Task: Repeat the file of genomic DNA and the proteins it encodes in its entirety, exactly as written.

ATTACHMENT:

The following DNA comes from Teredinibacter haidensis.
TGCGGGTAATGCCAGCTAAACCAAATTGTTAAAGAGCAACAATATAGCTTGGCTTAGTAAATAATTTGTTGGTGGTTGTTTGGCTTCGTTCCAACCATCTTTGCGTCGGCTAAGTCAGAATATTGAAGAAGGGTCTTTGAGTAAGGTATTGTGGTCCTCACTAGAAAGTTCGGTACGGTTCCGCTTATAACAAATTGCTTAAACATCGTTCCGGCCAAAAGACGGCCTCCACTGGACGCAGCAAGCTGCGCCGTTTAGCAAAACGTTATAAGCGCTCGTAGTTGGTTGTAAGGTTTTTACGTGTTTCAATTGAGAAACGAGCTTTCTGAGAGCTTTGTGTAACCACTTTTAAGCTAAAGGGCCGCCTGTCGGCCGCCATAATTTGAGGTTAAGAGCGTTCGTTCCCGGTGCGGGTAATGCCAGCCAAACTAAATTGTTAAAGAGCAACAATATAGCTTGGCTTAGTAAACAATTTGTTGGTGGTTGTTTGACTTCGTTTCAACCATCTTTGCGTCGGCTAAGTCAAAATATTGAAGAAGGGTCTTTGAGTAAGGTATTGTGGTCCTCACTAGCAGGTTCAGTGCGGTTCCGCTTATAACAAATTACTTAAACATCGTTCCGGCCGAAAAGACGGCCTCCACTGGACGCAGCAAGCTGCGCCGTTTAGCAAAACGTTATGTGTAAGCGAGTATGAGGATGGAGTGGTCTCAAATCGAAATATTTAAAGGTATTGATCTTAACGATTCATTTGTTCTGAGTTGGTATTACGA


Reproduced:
The following DNA comes from Teredinibacter haidensis.
TGCGGGTAATGCCAGCTAAACCAAATTGTTAAAGAGCAACAATATAGCTTGGCTTAGTAAATAATTTGTTGGTGGTTGTTTGGCTTCGTTCCAACCATCTTTGCGTCGGCTAAGTCAGAATATTGAAGAAGGGTCTTTGAGTAAGGTATTGTGGTCCTCACTAGAAAGTTCGGTACGGTTCCGCTTATAACAAATTGCTTAAACATCGTTCCGGCCAAAAGACGGCCTCCACTGGACGCAGCAAGCTGCGCCGTTTAGCAAAACGTTATAAGCGCTCGTAGTTGGTTGTAAGGTTTTTACGTGTTTCAATTGAGAAACGAGCTTTCTGAGAGCTTTGTGTAACCACTTTTAAGCTAAAGGGCCGCCTGTCGGCCGCCATAATTTGAGGTTAAGAGCGTTCGTTCCCGGTGCGGGTAATGCCAGCCAAACTAAATTGTTAAAGAGCAACAATATAGCTTGGCTTAGTAAACAATTTGTTGGTGGTTGTTTGACTTCGTTTCAACCATCTTTGCGTCGGCTAAGTCAAAATATTGAAGAAGGGTCTTTGAGTAAGGTATTGTGGTCCTCACTAGCAGGTTCAGTGCGGTTCCGCTTATAACAAATTACTTAAACATCGTTCCGGCCGAAAAGACGGCCTCCACTGGACGCAGCAAGCTGCGCCGTTTAGCAAAACGTTATGTGTAAGCGAGTATGAGGATGGAGTGGTCTCAAATCGAAATATTTAAAGGTATTGATCTTAACGATTCATTTGTTCTGAGTTGGTATTACGA